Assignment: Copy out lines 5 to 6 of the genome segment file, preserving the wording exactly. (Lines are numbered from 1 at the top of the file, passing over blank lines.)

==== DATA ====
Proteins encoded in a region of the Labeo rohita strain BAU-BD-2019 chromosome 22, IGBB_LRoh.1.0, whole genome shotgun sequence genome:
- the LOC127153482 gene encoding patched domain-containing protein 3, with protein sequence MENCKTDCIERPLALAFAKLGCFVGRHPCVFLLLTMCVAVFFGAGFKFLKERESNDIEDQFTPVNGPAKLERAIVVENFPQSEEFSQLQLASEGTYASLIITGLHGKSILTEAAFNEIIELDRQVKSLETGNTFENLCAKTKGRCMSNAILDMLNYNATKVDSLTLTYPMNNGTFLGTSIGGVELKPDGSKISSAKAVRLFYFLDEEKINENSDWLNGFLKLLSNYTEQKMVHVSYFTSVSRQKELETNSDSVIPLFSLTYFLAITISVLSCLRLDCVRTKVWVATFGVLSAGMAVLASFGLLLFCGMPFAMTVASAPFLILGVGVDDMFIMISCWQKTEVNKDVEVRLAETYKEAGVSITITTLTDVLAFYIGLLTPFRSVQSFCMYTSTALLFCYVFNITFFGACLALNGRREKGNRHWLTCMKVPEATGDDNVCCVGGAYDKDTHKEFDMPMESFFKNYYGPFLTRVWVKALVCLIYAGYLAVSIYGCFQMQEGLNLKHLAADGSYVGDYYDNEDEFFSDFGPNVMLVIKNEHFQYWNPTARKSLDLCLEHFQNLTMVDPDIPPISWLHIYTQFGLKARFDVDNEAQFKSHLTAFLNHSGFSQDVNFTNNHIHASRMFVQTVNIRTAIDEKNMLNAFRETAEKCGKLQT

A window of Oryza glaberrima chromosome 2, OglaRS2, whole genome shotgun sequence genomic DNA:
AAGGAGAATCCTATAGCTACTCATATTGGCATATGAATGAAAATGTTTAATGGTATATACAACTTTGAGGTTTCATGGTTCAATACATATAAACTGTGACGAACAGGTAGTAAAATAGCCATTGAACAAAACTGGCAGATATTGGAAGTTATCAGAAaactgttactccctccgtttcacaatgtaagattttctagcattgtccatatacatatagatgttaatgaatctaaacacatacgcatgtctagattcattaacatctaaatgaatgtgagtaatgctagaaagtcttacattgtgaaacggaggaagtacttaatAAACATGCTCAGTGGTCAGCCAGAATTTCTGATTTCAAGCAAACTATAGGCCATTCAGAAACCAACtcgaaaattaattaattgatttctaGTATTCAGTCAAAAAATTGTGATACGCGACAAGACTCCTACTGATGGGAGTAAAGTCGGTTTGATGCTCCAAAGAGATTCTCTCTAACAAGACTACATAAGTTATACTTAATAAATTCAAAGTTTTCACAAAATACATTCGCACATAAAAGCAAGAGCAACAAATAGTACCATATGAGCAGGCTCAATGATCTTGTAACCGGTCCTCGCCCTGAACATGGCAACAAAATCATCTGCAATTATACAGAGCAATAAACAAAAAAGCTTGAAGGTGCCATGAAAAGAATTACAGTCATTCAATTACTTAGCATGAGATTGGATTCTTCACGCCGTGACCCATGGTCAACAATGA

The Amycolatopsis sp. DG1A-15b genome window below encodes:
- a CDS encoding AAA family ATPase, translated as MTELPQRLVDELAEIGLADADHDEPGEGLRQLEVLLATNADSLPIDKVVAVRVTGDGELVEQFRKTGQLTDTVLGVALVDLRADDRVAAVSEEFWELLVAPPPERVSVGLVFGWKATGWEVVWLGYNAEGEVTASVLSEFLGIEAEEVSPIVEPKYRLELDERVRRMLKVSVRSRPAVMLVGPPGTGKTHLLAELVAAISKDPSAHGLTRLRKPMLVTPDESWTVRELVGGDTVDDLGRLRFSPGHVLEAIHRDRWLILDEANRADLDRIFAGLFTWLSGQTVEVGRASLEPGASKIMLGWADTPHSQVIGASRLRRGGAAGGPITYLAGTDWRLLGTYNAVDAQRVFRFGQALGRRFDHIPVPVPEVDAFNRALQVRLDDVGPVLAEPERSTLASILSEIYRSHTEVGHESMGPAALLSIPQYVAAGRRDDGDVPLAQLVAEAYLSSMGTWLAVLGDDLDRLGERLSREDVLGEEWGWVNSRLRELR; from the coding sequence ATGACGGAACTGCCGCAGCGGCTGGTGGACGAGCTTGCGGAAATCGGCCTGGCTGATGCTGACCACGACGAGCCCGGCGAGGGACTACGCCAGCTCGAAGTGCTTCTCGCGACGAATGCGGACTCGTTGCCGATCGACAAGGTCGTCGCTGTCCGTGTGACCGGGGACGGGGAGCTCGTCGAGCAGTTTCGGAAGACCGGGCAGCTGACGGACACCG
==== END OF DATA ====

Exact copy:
The Amycolatopsis sp. DG1A-15b genome window below encodes:
- a CDS encoding AAA family ATPase, translated as MTELPQRLVDELAEIGLADADHDEPGEGLRQLEVLLATNADSLPIDKVVAVRVTGDGELVEQFRKTGQLTDTVLGVALVDLRADDRVAAVSEEFWELLVAPPPERVSVGLVFGWKATGWEVVWLGYNAEGEVTASVLSEFLGIEAEEVSPIVEPKYRLELDERVRRMLKVSVRSRPAVMLVGPPGTGKTHLLAELVAAISKDPSAHGLTRLRKPMLVTPDESWTVRELVGGDTVDDLGRLRFSPGHVLEAIHRDRWLILDEANRADLDRIFAGLFTWLSGQTVEVGRASLEPGASKIMLGWADTPHSQVIGASRLRRGGAAGGPITYLAGTDWRLLGTYNAVDAQRVFRFGQALGRRFDHIPVPVPEVDAFNRALQVRLDDVGPVLAEPERSTLASILSEIYRSHTEVGHESMGPAALLSIPQYVAAGRRDDGDVPLAQLVAEAYLSSMGTWLAVLGDDLDRLGERLSREDVLGEEWGWVNSRLRELR; from the coding sequence ATGACGGAACTGCCGCAGCGGCTGGTGGACGAGCTTGCGGAAATCGGCCTGGCTGATGCTGACCACGACGAGCCCGGCGAGGGACTACGCCAGCTCGAAGTGCTTCTCGCGACGAATGCGGACTCGTTGCCGATCGACAAGGTCGTCGCTGTCCGTGTGACCGGGGACGGGGAGCTCGTCGAGCAGTTTCGGAAGACCGGGCAGCTGACGGACACCG